Rotisserie rotation

Rotisserie drafts are about to start in earnest and preceding these drafts are all sorts of analysis about who to draft and why. I’ve already finished two drafts and will be finishing up a 3rd this week.

I peruse Rotowire, BaseballHQ, and Fangraphs to help me get a leg up or at least stay relevant. It is not easy staying on top of every player on every roster and all the prospects who might have some production value in 2017 but this is the part of baseball that I love.

Everyone has an opinion and as new baseball statistics enter the fray each year, how these stats are used in conjunction with old fashioned scouting is always something I’m looking at.

With that in mind, over at rotowire Doug Thorburn has a new piece up about his top 30 fantasy pitchers. Doug also writes for Baseball Prospectus. Rotowire is behind a paywall but if you have a subscription here is the link. This is a three part series.

I’ll post for you the Dodger-centric information. Of the top 30 pitchers, he has four Dodgers listed which is the best by far.

  • Kershaw is of course number one.
  • Hill is 26
  • Kenta is 27
  • Urias is 29

Three of the Dodgers check in from 26 – 29 so while they have four of the top thirty, the final three just make the cut.

Here are some excerpts about why they made the top 30:

Rich Hill
NFBC ADP: 30
DT Rank: 26
If looking just at the rate stats, Hill potentially belongs in top-15 territory, given his exceptional ERA, WHIP and strikeout numbers over the past two seasons. The issue is that he has only pitched a total of 139.1 innings at the highest level over that time. This is an older player (age-37 season in ‘17) who has only pitched more than 111 innings once in his career, and that was back in 2007. He looked like waiver-bait at the start of the 2016 season with Oakland but quickly turned things around, and all of a sudden he’s a hot commodity despite languishing on the Dodgers bench for over a month after he was traded due to blisters on his pitching hand. Hill is an extreme case of great-ratios over a small sample, and employing his services means that fantasy managers run the risk that his numbers don’t hold up over a larger sample and/or that sample will never come to fruition. He ranks high on this list, but drafting Hill requires that another starter be picked up post-haste in order to cover for the innings.

The caveat for Hill is the same everywhere. How many innings will Rich Hill pitch in 2017? I have not drafted Rich Hill in any league so far, I love the Rich Hill story but not enough to invest in him unless he’s available at a point that makes sense for me. So far in my three NFBC drafts, Rich Hill has gone in the 9th round each time.

Julio Urias
NFBC ADP: 45
DT Rank: 29

It seems there is no limit to Urias’ potential, but the Dodgers have shown such restraint that there’s no telling whether the young southpaw will be allowed to pitch 150 frames at the big league level this season (he threw 122.0 innings between the bigs and Triple-A last season), and whether they temper his workload on a per-game basis as they did in 2016. If they shorten his leash on a per-game basis, then that “2” in wins becomes a “1,” but that’s a small price to pay for a pitcher who might have the most upside in the game. I have seen him gain 5 mph on his fastball in the span of a year, I’ve seen him morph his delivery no less than twice over the last two years with excellent results and he might already have the best left-hand quick pick-off move in the game. Did I mention that it’s his age-20 season?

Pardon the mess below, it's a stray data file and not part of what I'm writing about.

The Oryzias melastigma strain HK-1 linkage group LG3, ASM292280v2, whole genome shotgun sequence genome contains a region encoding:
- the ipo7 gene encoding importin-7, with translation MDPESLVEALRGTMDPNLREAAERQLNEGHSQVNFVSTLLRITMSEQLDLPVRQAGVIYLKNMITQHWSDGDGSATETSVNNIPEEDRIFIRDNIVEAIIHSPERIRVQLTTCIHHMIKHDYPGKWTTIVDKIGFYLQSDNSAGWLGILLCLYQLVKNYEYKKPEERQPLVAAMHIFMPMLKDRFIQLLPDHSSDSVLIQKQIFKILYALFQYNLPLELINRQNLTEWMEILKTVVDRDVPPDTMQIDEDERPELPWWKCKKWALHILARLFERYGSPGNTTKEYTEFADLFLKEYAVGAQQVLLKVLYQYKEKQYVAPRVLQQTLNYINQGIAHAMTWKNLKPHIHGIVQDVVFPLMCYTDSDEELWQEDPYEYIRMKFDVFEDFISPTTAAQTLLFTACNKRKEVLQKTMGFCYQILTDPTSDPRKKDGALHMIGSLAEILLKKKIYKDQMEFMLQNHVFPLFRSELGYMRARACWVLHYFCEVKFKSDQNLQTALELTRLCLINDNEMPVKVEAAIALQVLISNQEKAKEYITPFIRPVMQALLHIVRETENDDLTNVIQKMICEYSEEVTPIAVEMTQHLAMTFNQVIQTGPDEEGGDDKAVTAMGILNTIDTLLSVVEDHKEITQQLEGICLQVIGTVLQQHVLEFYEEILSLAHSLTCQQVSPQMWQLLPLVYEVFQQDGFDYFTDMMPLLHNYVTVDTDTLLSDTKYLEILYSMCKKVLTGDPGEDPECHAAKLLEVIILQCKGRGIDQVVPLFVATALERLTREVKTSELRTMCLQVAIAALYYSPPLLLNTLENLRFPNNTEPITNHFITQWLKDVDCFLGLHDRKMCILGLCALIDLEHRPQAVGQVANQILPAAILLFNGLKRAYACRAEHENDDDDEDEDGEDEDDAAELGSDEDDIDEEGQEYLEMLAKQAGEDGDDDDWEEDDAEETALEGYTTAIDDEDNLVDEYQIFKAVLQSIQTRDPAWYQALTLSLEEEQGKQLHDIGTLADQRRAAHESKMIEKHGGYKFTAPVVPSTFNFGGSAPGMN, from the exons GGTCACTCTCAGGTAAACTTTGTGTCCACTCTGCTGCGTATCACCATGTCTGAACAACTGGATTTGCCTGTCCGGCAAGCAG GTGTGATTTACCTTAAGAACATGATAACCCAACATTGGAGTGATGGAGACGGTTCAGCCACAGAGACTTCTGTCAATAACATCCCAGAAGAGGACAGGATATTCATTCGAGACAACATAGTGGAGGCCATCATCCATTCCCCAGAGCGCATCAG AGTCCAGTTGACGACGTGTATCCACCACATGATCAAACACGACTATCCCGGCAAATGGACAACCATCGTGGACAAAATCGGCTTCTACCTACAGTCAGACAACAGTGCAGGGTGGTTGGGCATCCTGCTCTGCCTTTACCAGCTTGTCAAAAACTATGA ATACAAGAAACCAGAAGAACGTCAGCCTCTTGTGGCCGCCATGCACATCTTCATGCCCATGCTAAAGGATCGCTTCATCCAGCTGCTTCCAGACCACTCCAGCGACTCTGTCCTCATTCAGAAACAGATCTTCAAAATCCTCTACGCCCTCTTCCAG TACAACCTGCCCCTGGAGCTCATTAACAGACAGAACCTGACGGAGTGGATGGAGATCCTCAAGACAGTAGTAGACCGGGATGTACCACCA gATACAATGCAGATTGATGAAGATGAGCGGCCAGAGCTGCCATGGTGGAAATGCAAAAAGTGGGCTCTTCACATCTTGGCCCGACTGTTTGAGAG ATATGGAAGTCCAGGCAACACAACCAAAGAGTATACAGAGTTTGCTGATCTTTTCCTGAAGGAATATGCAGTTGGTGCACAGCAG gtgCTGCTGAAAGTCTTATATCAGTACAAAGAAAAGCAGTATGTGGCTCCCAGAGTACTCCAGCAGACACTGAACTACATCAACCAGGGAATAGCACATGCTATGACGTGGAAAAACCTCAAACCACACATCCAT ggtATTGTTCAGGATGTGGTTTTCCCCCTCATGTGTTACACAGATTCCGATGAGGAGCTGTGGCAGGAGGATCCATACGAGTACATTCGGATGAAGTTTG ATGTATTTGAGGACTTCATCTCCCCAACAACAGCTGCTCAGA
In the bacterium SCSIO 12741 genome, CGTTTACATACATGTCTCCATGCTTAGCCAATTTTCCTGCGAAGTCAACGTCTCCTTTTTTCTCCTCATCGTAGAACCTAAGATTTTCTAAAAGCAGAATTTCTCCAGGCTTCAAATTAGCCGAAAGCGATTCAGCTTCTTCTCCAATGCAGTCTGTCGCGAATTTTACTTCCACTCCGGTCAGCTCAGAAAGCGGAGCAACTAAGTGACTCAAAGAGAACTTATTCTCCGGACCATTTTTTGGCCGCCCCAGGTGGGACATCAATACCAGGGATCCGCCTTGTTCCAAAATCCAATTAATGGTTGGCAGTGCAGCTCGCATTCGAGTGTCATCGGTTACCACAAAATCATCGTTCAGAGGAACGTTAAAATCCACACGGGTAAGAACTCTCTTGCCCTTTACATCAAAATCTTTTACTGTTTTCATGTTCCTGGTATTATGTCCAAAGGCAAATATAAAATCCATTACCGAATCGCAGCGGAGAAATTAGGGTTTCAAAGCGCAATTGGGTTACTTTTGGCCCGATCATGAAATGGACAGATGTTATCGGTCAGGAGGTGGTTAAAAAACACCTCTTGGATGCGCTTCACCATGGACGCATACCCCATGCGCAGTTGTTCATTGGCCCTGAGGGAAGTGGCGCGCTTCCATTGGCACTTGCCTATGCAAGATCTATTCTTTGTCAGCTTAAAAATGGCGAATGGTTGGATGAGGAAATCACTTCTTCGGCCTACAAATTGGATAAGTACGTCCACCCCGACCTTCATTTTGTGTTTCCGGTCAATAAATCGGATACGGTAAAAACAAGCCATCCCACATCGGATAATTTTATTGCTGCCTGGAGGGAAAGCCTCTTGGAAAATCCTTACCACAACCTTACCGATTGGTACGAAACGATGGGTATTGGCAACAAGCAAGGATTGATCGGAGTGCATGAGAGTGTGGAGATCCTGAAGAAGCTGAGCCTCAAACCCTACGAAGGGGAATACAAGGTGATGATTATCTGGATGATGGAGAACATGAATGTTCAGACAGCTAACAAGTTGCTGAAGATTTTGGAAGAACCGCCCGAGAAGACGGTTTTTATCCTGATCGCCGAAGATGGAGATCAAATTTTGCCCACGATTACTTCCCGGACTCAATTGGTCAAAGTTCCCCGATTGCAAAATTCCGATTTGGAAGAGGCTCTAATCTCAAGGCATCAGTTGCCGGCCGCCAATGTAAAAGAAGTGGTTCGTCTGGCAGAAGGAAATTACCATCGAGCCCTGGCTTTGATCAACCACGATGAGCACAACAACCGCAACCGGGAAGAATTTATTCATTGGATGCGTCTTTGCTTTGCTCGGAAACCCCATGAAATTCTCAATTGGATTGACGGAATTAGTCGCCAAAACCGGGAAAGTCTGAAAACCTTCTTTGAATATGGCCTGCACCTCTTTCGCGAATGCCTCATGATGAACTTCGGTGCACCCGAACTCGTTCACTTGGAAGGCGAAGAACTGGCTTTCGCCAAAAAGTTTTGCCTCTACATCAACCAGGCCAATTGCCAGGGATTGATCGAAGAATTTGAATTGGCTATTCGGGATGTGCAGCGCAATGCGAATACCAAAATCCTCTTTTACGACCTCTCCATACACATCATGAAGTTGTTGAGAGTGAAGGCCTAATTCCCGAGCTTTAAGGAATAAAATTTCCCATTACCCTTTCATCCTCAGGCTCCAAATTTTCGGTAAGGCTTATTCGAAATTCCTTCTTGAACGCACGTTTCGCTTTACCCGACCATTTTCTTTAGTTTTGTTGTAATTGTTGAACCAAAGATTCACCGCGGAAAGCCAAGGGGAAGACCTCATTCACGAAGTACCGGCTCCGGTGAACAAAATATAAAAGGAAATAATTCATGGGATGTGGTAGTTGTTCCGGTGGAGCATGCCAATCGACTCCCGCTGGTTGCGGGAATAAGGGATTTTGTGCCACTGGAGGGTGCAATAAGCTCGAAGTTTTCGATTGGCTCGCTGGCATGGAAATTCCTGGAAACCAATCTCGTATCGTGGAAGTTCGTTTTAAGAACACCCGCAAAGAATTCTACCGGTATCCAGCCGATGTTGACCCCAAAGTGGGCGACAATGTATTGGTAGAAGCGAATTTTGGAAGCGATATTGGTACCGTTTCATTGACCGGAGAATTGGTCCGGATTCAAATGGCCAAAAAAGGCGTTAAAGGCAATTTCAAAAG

Much like Hill, the caveat is innings, though I feel the innings that Urias pitches in 2017 will be better than Hill. I have been unable to secure Urias in any draft. He has gone in the 13th, 11th, and 15th rounds so far.

Kenta Maeda
NFBC ADP: 25
DT Rank: 27

Maeda joins a cadre of southpaws pitching in the Dodgers rotation this season, removing a bit of the novelty when pitching in the third game of a series, but his ability to take the ball for six innings every fifth day is critical for a team that has the volatile inning-counts of players like Rich Hill and Julio Urias, two other lefties who could be out of action at any given time. Maeda’s strikeout rate in his first season of MLB was higher than anything that the 28-year-old had ever posted in Japan, leaving one to wonder if his K rate is bound to take a step back as opposing batters get another look at what he brings to the table. If he continues to strike out more than a batter per inning then he will justify his ranking.

Kenta is going off the board just before Rich Hill in my drafts. He has been drafted in the 7th, 8th, and 9th rounds.

I do have Kershaw because I used my number one pick (number 4 overall) to snag him.

Once my 3rd draft is complete in a few days I’ll review my teams and the Dodgers that I drafted.

 

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